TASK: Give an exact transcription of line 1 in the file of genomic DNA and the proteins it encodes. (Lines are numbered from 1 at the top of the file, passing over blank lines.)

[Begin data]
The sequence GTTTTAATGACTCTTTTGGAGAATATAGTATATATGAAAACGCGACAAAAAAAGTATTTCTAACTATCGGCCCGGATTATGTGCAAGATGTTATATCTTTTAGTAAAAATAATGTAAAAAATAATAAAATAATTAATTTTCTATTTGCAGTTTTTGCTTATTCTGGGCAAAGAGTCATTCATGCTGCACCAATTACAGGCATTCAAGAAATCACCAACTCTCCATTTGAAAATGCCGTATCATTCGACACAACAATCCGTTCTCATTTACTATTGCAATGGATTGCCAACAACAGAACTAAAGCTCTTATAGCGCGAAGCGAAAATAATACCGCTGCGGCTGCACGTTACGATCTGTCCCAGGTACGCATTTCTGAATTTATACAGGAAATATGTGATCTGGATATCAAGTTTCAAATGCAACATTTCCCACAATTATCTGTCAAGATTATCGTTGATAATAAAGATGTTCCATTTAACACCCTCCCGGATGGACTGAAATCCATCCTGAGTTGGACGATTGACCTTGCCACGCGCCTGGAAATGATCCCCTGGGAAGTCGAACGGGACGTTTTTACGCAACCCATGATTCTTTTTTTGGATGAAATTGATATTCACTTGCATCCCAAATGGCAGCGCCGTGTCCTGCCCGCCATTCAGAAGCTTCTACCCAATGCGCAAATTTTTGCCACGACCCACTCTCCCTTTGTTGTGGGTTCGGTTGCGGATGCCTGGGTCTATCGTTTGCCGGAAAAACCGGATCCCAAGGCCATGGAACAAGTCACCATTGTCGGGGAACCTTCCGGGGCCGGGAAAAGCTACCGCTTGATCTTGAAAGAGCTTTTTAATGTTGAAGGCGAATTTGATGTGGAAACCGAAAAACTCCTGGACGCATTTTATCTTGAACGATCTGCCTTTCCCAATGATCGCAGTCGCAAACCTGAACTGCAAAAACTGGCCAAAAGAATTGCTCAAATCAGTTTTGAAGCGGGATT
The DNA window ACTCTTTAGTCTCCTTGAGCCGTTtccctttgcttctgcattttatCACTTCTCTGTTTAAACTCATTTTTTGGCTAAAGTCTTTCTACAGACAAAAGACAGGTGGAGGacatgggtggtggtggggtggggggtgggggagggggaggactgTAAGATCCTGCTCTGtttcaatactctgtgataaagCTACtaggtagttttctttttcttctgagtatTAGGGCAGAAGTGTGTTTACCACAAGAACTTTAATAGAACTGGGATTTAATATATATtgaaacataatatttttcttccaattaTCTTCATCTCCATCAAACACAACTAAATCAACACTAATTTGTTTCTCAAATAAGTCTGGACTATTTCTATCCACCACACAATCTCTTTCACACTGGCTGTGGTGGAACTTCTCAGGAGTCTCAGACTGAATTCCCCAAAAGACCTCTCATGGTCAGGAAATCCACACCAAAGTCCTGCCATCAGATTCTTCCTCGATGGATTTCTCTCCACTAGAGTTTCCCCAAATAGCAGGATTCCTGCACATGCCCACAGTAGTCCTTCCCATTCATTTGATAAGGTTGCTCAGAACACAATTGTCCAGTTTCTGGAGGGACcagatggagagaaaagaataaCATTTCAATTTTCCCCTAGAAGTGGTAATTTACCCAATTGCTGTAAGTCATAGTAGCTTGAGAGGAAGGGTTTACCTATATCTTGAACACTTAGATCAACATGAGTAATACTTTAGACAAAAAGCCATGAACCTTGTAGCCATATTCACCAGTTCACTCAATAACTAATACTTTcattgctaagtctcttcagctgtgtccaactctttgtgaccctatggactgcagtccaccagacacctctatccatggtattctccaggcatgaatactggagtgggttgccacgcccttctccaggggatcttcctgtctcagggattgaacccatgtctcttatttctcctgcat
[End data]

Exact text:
The sequence GTTTTAATGACTCTTTTGGAGAATATAGTATATATGAAAACGCGACAAAAAAAGTATTTCTAACTATCGGCCCGGATTATGTGCAAGATGTTATATCTTTTAGTAAAAATAATGTAAAAAATAATAAAATAATTAATTTTCTATTTGCAGTTTTTGCTTATTCTGGGCAAAGAGTCATTCATGCTGCACCAATTACAGGCATTCAAGAAATCACCAACTCTCCATTTGAAAATGCCGTATCATTCGACACAACAATCCGTTCTCATTTACTATTGCAATGGATTGCCAACAACAGAACTAAAGCTCTTATAGCGCGAAGCGAAAATAATACCGCTGCGGCTGCACGTTACGATCTGTCCCAGGTACGCATTTCTGAATTTATACAGGAAATATGTGATCTGGATATCAAGTTTCAAATGCAACATTTCCCACAATTATCTGTCAAGATTATCGTTGATAATAAAGATGTTCCATTTAACACCCTCCCGGATGGACTGAAATCCATCCTGAGTTGGACGATTGACCTTGCCACGCGCCTGGAAATGATCCCCTGGGAAGTCGAACGGGACGTTTTTACGCAACCCATGATTCTTTTTTTGGATGAAATTGATATTCACTTGCATCCCAAATGGCAGCGCCGTGTCCTGCCCGCCATTCAGAAGCTTCTACCCAATGCGCAAATTTTTGCCACGACCCACTCTCCCTTTGTTGTGGGTTCGGTTGCGGATGCCTGGGTCTATCGTTTGCCGGAAAAACCGGATCCCAAGGCCATGGAACAAGTCACCATTGTCGGGGAACCTTCCGGGGCCGGGAAAAGCTACCGCTTGATCTTGAAAGAGCTTTTTAATGTTGAAGGCGAATTTGATGTGGAAACCGAAAAACTCCTGGACGCATTTTATCTTGAACGATCTGCCTTTCCCAATGATCGCAGTCGCAAACCTGAACTGCAAAAACTGGCCAAAAGAATTGCTCAAATCAGTTTTGAAGCGGGATT